Garrincha and the Stolen Elk - "I Don't Believe You" (Void)
Garrincha and the Stolen Elk’s music isn’t much easier to explain than their name. The duo, Matt Kretzmann and Weird Forest proprietor Davy Bui, might be fans of vintage Brazilian futebol, but that doesn’t account for the pilfered deer. Void, the pair’s debut full-length, is a similarly mysterious mash-up. Like a slow-moving river through an industrial wasteland, the music picks up all manner of detritus as it moves along, its ingredients even more unpredictable than its course. Void is a tough album to sink into, a conglomeration of disparate parts and rocky conveyances, atmospheres surreptitiously built and abruptly scuttled. It’s an arcane construction masquerading as a junk pile, its logic as tough to decipher as its language.
It’s tempting to say that G+SE (as the duo call themselves in shorthand) speak a language of their own, a musical idioglossia made for two. But Void is not so much the product of a private tongue as it is a conglomeration of scavenged phrases and repurposed forms. “Tower of Babble” evokes the biblical tale of the confusion of tongues, that point at which a single language became many, and Void echoes this dispersal of dialects in both its overall composition and individual components. Though Bui and Kretzmann make frequent use of the vocalized word, it’s as another sound rather than a vehicle for meaning, its content obscured or untranslated. On “Tower of Babble,” snippets of German are run over by guitar and organ tones so that the rhythms and fluctuations of the phrase are the focus, not what is said. Elsewhere, voices in song are slowed down until they become a monolithic sludge, individual phonemes lost to the greater whole, and the likely unwitting participants in a field recording of an Asian religious ceremony are presented as an indistinguishable mass, the content of their worship lost as a result of fidelity and manipulation. Even when G+SE sing, their lyrics are hard to discern, sung indistinctly and pushed toward the back of the mix. “I Don’t Believe You” samples various snippets of its titular phrase in the album’s most direct and understandable linguistic delivery, but while the meaning of the phrase is clear, there’s little communicated in its rapid-fire repetition. These reappropriated words are simply building blocks amid a collection of sundry others, yet another sound in Bui and Kretzman’s arsenal.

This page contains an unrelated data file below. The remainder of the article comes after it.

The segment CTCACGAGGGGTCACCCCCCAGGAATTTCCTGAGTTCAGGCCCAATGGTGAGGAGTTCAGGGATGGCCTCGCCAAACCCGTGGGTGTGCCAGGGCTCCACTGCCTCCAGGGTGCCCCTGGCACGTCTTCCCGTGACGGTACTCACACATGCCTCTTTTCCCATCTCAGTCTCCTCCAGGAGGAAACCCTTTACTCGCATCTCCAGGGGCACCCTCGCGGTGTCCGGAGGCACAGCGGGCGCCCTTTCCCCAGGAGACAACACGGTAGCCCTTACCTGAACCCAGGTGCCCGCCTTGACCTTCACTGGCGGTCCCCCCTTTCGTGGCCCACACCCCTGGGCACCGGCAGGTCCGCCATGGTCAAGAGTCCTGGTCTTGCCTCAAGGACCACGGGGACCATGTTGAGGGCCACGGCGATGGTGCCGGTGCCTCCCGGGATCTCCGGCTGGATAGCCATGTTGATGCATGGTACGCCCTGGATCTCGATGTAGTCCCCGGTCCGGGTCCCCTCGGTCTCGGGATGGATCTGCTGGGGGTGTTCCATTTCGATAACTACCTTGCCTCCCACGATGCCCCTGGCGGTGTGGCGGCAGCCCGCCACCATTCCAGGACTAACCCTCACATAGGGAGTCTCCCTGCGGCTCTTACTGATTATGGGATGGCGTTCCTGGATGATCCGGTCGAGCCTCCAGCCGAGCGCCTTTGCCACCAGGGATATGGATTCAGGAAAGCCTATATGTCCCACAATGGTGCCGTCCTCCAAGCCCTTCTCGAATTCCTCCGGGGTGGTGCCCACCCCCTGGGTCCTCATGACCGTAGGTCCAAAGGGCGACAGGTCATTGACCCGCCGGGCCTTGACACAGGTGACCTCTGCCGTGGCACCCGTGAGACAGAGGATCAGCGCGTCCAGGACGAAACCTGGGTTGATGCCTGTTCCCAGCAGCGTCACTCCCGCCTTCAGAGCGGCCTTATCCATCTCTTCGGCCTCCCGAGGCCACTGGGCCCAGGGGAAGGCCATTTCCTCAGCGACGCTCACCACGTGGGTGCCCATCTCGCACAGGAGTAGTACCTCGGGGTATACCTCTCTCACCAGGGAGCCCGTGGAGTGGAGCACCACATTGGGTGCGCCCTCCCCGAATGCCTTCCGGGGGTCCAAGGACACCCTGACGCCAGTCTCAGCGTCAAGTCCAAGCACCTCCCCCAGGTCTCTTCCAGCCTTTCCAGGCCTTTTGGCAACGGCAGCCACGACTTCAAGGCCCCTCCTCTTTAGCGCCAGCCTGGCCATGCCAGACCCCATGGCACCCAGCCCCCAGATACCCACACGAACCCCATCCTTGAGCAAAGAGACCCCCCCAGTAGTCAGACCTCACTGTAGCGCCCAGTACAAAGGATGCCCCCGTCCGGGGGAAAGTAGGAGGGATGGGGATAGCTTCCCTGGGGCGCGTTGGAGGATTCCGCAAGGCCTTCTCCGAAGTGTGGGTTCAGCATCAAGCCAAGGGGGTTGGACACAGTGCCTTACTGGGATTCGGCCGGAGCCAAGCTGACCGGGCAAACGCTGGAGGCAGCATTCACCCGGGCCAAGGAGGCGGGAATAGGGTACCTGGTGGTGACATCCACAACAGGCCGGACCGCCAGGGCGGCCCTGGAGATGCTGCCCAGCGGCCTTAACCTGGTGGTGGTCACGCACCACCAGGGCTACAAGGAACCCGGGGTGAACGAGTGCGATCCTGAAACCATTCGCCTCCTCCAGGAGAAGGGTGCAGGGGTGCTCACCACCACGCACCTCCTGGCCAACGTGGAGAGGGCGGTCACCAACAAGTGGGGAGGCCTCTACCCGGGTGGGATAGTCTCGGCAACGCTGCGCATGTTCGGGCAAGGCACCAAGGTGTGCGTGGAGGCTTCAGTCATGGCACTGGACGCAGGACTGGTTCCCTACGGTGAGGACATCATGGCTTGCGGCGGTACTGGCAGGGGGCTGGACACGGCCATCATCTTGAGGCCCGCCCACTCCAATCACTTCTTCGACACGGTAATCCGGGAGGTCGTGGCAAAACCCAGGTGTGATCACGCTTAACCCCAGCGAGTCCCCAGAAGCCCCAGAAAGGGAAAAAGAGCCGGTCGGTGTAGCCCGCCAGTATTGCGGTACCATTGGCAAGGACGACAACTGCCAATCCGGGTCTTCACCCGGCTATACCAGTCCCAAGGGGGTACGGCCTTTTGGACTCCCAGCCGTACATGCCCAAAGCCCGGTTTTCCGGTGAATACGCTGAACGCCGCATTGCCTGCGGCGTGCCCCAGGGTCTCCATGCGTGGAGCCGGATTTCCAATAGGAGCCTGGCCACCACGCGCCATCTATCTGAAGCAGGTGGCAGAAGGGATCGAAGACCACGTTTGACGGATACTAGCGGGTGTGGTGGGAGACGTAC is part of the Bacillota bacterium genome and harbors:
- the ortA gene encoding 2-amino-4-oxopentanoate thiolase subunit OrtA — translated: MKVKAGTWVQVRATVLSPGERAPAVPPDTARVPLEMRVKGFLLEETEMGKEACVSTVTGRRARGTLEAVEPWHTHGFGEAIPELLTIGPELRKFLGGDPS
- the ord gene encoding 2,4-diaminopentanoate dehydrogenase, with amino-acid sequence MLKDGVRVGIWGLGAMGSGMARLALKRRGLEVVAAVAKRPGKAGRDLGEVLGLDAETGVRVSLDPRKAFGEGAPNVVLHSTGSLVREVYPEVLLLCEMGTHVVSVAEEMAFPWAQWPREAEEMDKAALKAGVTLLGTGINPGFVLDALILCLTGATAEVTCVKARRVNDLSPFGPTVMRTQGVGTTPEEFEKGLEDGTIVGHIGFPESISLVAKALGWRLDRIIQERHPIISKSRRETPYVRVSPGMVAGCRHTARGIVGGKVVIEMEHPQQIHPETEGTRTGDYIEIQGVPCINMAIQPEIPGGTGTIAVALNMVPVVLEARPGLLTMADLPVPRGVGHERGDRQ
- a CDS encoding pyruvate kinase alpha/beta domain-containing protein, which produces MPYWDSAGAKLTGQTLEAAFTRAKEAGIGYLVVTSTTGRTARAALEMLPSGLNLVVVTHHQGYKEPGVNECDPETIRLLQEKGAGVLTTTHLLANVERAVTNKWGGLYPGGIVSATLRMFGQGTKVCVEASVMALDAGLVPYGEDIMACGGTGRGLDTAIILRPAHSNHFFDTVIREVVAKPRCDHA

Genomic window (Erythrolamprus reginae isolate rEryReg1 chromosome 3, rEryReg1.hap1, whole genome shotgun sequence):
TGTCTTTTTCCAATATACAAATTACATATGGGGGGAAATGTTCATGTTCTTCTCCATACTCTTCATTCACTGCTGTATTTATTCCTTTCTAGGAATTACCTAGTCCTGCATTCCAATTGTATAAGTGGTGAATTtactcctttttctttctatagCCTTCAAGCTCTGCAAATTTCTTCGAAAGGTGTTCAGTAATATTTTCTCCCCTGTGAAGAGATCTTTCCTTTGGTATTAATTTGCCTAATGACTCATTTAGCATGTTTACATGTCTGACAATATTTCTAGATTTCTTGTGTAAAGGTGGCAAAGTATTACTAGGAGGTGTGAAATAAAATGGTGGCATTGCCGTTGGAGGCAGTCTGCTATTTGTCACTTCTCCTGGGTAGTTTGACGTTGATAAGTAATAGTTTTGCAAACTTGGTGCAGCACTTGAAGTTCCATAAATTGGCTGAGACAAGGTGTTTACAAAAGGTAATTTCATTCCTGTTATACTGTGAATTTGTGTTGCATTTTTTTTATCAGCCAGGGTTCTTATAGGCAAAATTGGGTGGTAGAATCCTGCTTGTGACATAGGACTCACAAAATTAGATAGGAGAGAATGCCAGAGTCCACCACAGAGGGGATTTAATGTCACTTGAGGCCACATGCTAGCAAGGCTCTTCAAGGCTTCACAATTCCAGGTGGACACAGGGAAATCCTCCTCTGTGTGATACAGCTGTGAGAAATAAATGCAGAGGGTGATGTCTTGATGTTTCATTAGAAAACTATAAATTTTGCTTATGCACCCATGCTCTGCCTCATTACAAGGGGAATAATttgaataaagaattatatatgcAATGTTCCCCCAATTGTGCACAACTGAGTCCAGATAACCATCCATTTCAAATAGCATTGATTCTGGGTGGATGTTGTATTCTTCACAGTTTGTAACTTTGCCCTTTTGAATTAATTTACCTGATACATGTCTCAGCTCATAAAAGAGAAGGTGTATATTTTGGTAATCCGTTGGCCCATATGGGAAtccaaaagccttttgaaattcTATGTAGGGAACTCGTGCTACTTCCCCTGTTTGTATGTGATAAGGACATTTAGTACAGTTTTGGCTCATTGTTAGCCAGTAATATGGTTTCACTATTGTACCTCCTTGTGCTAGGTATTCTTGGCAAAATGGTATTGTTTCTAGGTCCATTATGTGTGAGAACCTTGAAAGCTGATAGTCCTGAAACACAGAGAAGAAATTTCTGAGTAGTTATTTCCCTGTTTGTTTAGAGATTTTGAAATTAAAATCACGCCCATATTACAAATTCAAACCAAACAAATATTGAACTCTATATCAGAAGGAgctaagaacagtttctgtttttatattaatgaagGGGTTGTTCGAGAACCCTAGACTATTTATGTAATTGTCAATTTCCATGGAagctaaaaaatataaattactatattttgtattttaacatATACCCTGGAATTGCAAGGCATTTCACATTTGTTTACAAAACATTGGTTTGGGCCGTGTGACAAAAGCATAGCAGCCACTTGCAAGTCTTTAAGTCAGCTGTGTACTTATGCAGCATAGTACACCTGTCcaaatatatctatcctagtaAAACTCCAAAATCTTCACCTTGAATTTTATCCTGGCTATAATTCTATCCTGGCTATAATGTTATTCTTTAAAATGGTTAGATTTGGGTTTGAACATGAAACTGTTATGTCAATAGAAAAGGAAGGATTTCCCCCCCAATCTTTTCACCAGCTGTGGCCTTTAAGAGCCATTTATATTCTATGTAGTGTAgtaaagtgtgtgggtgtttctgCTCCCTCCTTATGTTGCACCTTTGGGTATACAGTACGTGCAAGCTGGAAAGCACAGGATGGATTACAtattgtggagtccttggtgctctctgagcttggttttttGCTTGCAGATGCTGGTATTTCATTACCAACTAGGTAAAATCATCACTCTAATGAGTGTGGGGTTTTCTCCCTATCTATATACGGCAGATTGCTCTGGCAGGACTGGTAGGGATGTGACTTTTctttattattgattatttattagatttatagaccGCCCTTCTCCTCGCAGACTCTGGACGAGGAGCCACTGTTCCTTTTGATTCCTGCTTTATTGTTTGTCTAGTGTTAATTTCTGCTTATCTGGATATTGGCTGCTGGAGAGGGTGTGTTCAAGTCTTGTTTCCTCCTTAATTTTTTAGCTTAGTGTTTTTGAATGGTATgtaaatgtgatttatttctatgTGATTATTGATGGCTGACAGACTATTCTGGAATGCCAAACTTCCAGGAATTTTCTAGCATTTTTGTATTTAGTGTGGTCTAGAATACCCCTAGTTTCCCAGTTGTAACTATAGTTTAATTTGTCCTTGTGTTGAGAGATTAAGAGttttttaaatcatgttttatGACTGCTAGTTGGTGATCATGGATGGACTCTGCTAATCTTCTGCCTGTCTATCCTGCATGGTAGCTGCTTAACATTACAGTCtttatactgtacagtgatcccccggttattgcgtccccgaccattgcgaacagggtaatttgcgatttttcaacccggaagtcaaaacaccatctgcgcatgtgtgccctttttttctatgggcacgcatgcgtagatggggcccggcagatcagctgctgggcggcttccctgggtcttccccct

Void‘s form is as obtuse as its language. The music is liable to make unexpected movements and G+SE’s (mostly) two-man orchestra of instruments and pre-recorded sound is liable to shrug off predictability at every pass. There’s no knowing whether a crescendo, forming like an avalanche as it picks up whatever lies in its path, will culminate in a satisfying release of energy or simply die away, or when a track’s ambience, carefully crafted, will be suddenly cast against the rocks. A gnarly notion of psychedelic catharsis informs the evolution of each composition, with G+SE tending to steer things toward some sort of energetic denouement. The three tracks that make up “First Rites, Last Communion” move at a slower pace than the pair that precede them, the aforementioned field recordings inviting a tone of meditative contemplation that is toyed with and put through the wringer before the guitar coaxes things into a climax that briskly fades away in advance of the album’s quiet conclusion. Bui and Kretzmann seem comfortable with some level of self-frustration, their own movements toward linearity or a sustained atmosphere foiled by a drop-in from an unexpected (and often incongruous) voice, or even a sudden full stop.
Sometimes, G+SE can’t leave well enough alone. Like the chef who can’t resist adding another dash of this or that, or the painter who can’t seem to decide when one more brush stroke is one too many, Kretzmann and Bui are sometimes active to a fault. Some of the simplest segments of Void are its strongest, but those same segments are frustratingly brief. Whatever its faults, this is one album that’s not missing a little something. In fact, fewer little somethings might’ve done Void a great deal of good.